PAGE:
Fictive Interaction

The conversation frame in thought, language, and discourse

Author
ORCID logoEsther Pascual | University of Groningen
HardboundAvailable
ISBN 9789027246639 | EUR 95.00 | USD 143.00
 
e-Book
ISBN 9789027269799 | EUR 95.00 | USD 143.00
 
Google Play logo
Language is intimately related to interaction. The question arises: Is the structure of interaction somehow mirrored in language structure and use? This book suggests a positive answer to this question by examining the ubiquitous phenomenon of fictive interaction, in which non-genuine conversational turns appear in discourse, even within clauses, phrases, and lexical items (e.g. “Not happy? Money back! guarantee”). The book is based on a collection of hundreds of examples of fictive interaction at all grammatical levels from a wide variety of spoken, written, and signed languages, and from many different discourse genres. Special attention is devoted to the strategic use of fictive interaction in legal argumentation, with a focus on high-profile criminal trials. Both trial lawyers and lay jurors often present material evidence or murder victims as speaking, and express emotions and intentions in conversational terms. The book thus establishes the role of the conversational turn—rather than the sentence—as the basic unit of language, and the role of conversation as a frame that structures cognition, discourse, and grammar.
[Human Cognitive Processing, 47] 2014.  xiv, 243 pp.
Publishing status: Available
Table of Contents
“In this incisive and highly readable study, Pascual makes a cogent and thorough case for the central status of the conversation frame in human understanding. She explores not only "the conversational turn" as the basic unit of language, but also the ways in which imaginative mental webs can create new, emergent meaning—fictive interactions, especially fictive conversations. She shows how fictive conversations populate our lives.”
“There's nothing fictive about Fictive Interaction. The book is factual and logical. It walks the reader down a path of well-reasoned explanations for how language works, across a wide range of interactive domains, including legal argumentation. Innovative and insightful!”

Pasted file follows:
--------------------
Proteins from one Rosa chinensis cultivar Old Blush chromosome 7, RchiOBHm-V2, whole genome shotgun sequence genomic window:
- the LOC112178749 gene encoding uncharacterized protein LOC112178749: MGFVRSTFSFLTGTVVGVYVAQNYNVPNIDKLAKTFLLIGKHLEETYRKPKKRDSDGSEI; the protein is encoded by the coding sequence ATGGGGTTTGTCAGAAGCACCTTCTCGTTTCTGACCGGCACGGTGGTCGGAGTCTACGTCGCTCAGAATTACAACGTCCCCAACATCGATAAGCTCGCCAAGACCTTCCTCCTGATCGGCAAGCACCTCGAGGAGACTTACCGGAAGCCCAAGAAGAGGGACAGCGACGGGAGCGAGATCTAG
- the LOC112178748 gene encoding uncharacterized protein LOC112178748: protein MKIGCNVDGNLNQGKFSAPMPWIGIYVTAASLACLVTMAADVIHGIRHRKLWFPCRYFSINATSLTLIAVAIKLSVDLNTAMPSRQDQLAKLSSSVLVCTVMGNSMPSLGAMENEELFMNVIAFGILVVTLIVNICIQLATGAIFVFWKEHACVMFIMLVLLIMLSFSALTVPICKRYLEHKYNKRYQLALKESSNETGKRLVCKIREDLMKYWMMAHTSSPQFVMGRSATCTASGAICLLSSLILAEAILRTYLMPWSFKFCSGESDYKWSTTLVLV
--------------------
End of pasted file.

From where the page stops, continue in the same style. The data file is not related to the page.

“People talk with each other—that’s what language is for. In this fascinating and deeply researched book Esther Pascual shows that the structures of conversational interaction leave their traces all through the grammars and lexicons of languages. We talk not only to exchange information, but also to create fictive situations in which talk is used to subtly convey intentions, evaluations, and more. Pascual explores linguistic structures of fictive interaction across a wide range of languages and contexts, all the way from the language of everyday life to murder trials, and comparing oral and written languages. In the process she proposes bold hypotheses and lays the groundwork for a linguistics based on the conversational mind, replacing the “sentence” with the “conversational turn.” A rich and important book.”
“Esther Pascual’s book is one of the most significant and original contributions to language sciences in recent times. Theoretically, she achieves a profound synthesis of socio-interactional and cognitive approaches to language. Methodologically, she places comparative, crosslinguistic ethnographic analysis of conversational interaction at the heart of the linguistic enterprise. Not only linguists, but psychologists in the dialogical and dialectical tradition stretching back to Bakhtin, Vološinov and Vygotsky, will find rich material and brilliant insights in what is sure to become a classic work.”
“This book, with its well-structured organization, approachable writing style, well-founded argumentation and profound implications, is a particularly timely contribution to Cognitive Linguistics research. Its most outstanding contribution is that it opens up a whole new research line.”
“In sum, Fictive Interaction is a “must-read book.” FI can no longer be written off as a dialectal or marginal phenomenon but rather must be included and integrated in theories of syntax, semantics, and other areas of linguistic inquiry.”
Cited by

Cited by 61 other publications

Alekseenko, Natalia Vadimovna
2021. Fictive Interaction Phenomenon in Social Advertising Discourse. Philology. Theory & Practice 14:6  pp. 1866 ff. DOI logo
Birchall, Joshua
2018. Historical change in reported speech constructions in the Chapacuran family. Journal of Historical Linguistics 8:1  pp. 7 ff. DOI logo